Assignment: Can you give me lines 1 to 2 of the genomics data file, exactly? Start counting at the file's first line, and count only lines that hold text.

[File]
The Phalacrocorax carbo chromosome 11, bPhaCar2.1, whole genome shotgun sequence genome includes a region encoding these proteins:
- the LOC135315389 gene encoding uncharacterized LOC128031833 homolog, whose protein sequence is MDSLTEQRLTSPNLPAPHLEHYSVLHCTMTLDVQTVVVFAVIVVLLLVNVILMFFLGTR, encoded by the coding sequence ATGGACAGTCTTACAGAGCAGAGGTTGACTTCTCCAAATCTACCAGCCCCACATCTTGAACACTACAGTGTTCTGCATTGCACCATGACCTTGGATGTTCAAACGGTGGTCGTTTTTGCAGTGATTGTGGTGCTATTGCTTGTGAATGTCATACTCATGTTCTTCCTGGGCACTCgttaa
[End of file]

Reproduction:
The Phalacrocorax carbo chromosome 11, bPhaCar2.1, whole genome shotgun sequence genome includes a region encoding these proteins:
- the LOC135315389 gene encoding uncharacterized LOC128031833 homolog, whose protein sequence is MDSLTEQRLTSPNLPAPHLEHYSVLHCTMTLDVQTVVVFAVIVVLLLVNVILMFFLGTR, encoded by the coding sequence ATGGACAGTCTTACAGAGCAGAGGTTGACTTCTCCAAATCTACCAGCCCCACATCTTGAACACTACAGTGTTCTGCATTGCACCATGACCTTGGATGTTCAAACGGTGGTCGTTTTTGCAGTGATTGTGGTGCTATTGCTTGTGAATGTCATACTCATGTTCTTCCTGGGCACTCgttaa